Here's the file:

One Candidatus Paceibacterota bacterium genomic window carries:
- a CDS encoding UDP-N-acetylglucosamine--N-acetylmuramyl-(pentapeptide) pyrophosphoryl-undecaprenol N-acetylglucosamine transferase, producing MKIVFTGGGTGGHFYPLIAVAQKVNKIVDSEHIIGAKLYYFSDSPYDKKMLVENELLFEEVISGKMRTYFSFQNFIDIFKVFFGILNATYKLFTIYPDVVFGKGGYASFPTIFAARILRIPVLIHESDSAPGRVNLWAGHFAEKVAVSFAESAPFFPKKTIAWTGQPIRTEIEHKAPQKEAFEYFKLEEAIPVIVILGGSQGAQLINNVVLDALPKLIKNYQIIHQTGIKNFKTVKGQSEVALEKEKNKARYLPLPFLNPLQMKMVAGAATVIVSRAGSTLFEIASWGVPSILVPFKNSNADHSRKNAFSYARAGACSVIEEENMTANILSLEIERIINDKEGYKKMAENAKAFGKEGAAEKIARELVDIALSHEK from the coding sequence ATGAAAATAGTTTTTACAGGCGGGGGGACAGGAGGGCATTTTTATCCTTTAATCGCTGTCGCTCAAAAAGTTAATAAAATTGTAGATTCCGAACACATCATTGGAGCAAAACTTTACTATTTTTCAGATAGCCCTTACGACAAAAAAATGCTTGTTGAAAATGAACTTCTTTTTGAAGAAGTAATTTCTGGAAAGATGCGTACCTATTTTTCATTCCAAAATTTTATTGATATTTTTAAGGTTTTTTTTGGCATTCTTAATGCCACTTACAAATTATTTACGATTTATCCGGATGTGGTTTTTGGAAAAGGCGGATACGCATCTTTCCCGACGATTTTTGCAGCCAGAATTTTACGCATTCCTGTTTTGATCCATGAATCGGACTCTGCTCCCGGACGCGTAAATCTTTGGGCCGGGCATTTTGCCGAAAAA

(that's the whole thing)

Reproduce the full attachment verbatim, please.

One Candidatus Paceibacterota bacterium genomic window carries:
- a CDS encoding UDP-N-acetylglucosamine--N-acetylmuramyl-(pentapeptide) pyrophosphoryl-undecaprenol N-acetylglucosamine transferase, producing MKIVFTGGGTGGHFYPLIAVAQKVNKIVDSEHIIGAKLYYFSDSPYDKKMLVENELLFEEVISGKMRTYFSFQNFIDIFKVFFGILNATYKLFTIYPDVVFGKGGYASFPTIFAARILRIPVLIHESDSAPGRVNLWAGHFAEKVAVSFAESAPFFPKKTIAWTGQPIRTEIEHKAPQKEAFEYFKLEEAIPVIVILGGSQGAQLINNVVLDALPKLIKNYQIIHQTGIKNFKTVKGQSEVALEKEKNKARYLPLPFLNPLQMKMVAGAATVIVSRAGSTLFEIASWGVPSILVPFKNSNADHSRKNAFSYARAGACSVIEEENMTANILSLEIERIINDKEGYKKMAENAKAFGKEGAAEKIARELVDIALSHEK from the coding sequence ATGAAAATAGTTTTTACAGGCGGGGGGACAGGAGGGCATTTTTATCCTTTAATCGCTGTCGCTCAAAAAGTTAATAAAATTGTAGATTCCGAACACATCATTGGAGCAAAACTTTACTATTTTTCAGATAGCCCTTACGACAAAAAAATGCTTGTTGAAAATGAACTTCTTTTTGAAGAAGTAATTTCTGGAAAGATGCGTACCTATTTTTCATTCCAAAATTTTATTGATATTTTTAAGGTTTTTTTTGGCATTCTTAATGCCACTTACAAATTATTTACGATTTATCCGGATGTGGTTTTTGGAAAAGGCGGATACGCATCTTTCCCGACGATTTTTGCAGCCAGAATTTTACGCATTCCTGTTTTGATCCATGAATCGGACTCTGCTCCCGGACGCGTAAATCTTTGGGCCGGGCATTTTGCCGAAAAA